A world-first ‘private 5G’ network technology developed by University of Strathclyde was used to broadcast the late Queen Elizabeth II’s final departure from Scotland.
The network, designed and deployed by the University of Strathclyde and its spin-out company, Neutral Wireless, was used to connect cameras for the worldwide broadcast of the event.
The university and Glasgow-based outside broadcasting specialist QTV worked together to provide the international broadcast feed.
‘Operation Unicorn’ – the codename for the plan for handling Her Late Majesty’s death in Scotland – saw the Queen’s coffin transported from Edinburgh Airport to RAF Northolt by air. This created the need for a high-definition, broadcast-capable, wireless solution that avoided hazards like cables running across the airport runway and guaranteed quality of service.
The historic pictures captured by the network and beamed worldwide included footage of the coffin being carried by personnel from The Queen’s Colour Squadron, 63 Squadron, Royal Air Force Regiment and the RAF’s C-17 Globemaster taking off and carrying Her Late Majesty to RAF Northolt in London.
The 5G connectivity enables a range of cameras and other devices, in a wider range of locations, allowing for new creative and operational improvements to broadcasters. Neutral Wireless’s pop-up 5G Stand Alone (SA) network, which is partially funded by the Scottish Government via the Scotland 5G Centre’s Wave 1 Projects, was deployed for QTV within 24 hours of the spectrum license being granted by Ofcom.
Scottish Government Business Minister Ivan McKee said: “The Scottish Government’s £1.9m investment in the University of Strathclyde’s 5G initiatives via the Scotland 5G Centre has made it possible for this historic occasion to be broadcast to millions of people around the world.
“This demonstrates how new technology can help transform Scotland’s economy and society, by enhancing our global competitiveness, facilitating business growth and driving innovation.”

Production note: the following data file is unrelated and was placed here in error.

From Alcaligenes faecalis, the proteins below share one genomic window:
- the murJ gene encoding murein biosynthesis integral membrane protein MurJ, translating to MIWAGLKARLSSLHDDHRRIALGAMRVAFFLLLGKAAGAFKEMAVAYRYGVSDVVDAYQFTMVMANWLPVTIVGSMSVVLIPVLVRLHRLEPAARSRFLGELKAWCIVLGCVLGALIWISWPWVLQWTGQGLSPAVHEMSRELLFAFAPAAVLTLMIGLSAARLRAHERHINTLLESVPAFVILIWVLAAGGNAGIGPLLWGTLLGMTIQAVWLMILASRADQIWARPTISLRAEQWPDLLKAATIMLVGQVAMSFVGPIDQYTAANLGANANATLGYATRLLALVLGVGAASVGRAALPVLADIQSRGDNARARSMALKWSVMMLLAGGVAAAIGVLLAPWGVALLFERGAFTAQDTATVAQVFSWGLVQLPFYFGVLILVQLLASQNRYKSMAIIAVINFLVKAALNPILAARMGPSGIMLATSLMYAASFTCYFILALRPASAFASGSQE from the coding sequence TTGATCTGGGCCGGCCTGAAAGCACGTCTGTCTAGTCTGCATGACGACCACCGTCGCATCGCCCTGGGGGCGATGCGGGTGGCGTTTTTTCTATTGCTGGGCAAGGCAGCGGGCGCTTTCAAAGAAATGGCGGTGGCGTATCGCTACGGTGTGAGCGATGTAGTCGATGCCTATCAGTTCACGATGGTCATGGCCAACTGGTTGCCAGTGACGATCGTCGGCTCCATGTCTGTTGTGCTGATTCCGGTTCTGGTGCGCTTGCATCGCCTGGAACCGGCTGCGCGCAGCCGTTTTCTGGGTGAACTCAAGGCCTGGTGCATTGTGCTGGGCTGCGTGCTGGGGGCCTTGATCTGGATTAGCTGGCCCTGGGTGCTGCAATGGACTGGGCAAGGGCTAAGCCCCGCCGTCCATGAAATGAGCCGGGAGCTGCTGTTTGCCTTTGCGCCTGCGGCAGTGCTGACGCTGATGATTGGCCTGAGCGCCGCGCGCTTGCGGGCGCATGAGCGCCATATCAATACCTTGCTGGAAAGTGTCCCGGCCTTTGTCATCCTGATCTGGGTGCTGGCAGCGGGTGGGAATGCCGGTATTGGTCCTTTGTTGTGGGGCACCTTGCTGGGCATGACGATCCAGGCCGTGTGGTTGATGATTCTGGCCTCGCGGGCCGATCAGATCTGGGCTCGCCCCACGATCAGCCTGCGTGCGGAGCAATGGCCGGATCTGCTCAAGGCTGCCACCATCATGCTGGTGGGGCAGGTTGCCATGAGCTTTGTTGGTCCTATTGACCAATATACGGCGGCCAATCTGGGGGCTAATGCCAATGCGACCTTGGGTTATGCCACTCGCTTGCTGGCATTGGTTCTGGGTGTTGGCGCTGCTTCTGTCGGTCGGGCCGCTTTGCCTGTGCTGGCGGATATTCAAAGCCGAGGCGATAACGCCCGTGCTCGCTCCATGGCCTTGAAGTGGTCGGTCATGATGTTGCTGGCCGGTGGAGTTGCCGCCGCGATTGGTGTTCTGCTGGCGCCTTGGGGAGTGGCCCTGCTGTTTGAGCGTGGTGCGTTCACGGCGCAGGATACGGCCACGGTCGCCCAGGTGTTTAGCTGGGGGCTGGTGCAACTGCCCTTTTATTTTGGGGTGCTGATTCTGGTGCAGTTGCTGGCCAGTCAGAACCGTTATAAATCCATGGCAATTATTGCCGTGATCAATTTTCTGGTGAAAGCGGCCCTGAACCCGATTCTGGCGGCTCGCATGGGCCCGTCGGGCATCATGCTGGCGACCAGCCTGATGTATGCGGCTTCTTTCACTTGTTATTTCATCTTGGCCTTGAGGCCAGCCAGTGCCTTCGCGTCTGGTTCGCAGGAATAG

Professor Bob Stewart, from the University of Strathclyde, who is head of the university’s software-defined radio team, said: “The use of a dedicated 5G private network operating in the shared spectrum is believed to be a first for live TV news, broadcast using shared access radio spectrum.
“The network operated live for nine hours with no reported interference due to our network and we were honoured and humbled to be able to play a part at such an important moment.”
Gareth Gordon, CTO at QTV, said: “From the band of the Royal Regiment of Scotland to the RAF’s C-17 Globemaster taking off and carrying Her Late Majesty the Queen from Scotland for the last time, these were breath-taking live pictures broadcast globally from the airport tarmac. The video link on the 5G network wasn’t there as a backup – it was a live feed to the world.”
Julie Snell, chair of the Scotland 5G Centre board, said: “It is great to see the technology and know-how engineered and tested in Scotland on the Scotland 5G rural Wave 1 testbed projects come to international prominence right after the successful IBC middle of nowhere demonstrations in four countries.”